Bhubaneswar: Climate change is a major factor behind increase of Earth’s temperature as well as extreme weather events and unstable weather. The temperature variability has resulted in 3.4% deaths between 2000 and 2019.
According to a study published in ‘The Lancet Planetary Health’, the erratic temperatures led to an average of 1.75 million deaths every year from 2000 to 2019.
“Globally, 1,753,392 deaths were associated with temperature variability per year, accounting for 3·4% of all deaths. Most of Asia, Australia, and New Zealand were observed to have a higher percentage excess in mortality than the global mean,” the study finds.
The mortality due to unstable weather conditions increased by about 4.6% per decade. The largest increase occurred in Australia and New Zealand (7·3%), followed by Europe (4·4%) and Africa (3·3%).
“The temperature variability, another challenging aspect of climate change that reflects weather stability, has less public awareness and has been less investigated compared with non-optimum temperatures,” an environmentalist said.
The study supported by Australian Research Council and the Australian National Health and Medical Research Council explored the association between temperature variability and mortality in 750 cities across 43 countries or regions.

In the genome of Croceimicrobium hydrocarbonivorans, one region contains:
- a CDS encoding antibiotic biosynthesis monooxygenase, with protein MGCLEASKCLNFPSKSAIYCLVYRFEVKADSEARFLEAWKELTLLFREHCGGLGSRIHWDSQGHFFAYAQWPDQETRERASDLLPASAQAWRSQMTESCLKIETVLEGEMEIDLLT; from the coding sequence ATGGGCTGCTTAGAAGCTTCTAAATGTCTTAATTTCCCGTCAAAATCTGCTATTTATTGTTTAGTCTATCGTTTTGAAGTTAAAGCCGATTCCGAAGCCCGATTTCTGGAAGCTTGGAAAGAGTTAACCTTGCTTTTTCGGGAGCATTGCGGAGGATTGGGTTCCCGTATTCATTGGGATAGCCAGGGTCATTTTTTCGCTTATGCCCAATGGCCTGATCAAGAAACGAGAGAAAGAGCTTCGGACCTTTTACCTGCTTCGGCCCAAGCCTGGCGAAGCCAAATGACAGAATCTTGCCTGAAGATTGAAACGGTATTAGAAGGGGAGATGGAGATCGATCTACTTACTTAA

The findings show that the mortality burden associated with temperature variability decreased with shorter exposure to temperature variability.
Many policies have been made to address threat of climate-related extreme events including heatwaves and air pollution. However, policies and strategies rarely exist to effectively cope with the adverse health impacts of temperature variability.
To protect human health against temperature variability, proactive countermeasures such as warning systems, community-level responses, and instructions for self-protection are necessary, the study suggested.
Experts said that the temperature variability has similar impacts to air pollution and non-optimum temperatures on global mortality. Some countries, especially developing countries, will suffer disproportionately more from the adverse effects of global climate change, which could be a potential driver for international inequality.
There is one solution i.e. to develop early warning systems of temperature variability. Development of guidance on self-protection (For example, stay indoors, take clothes, and take care of vulnerable populations, such as children and older people) with community social programmes will help people understand what they need to do when temperature fluctuates over a short time period, the study further suggested.
[Note: This story is a part of ‘Punascha Pruthibi – One Earth. Unite for It’, an awareness campaign by Sambad Digital.]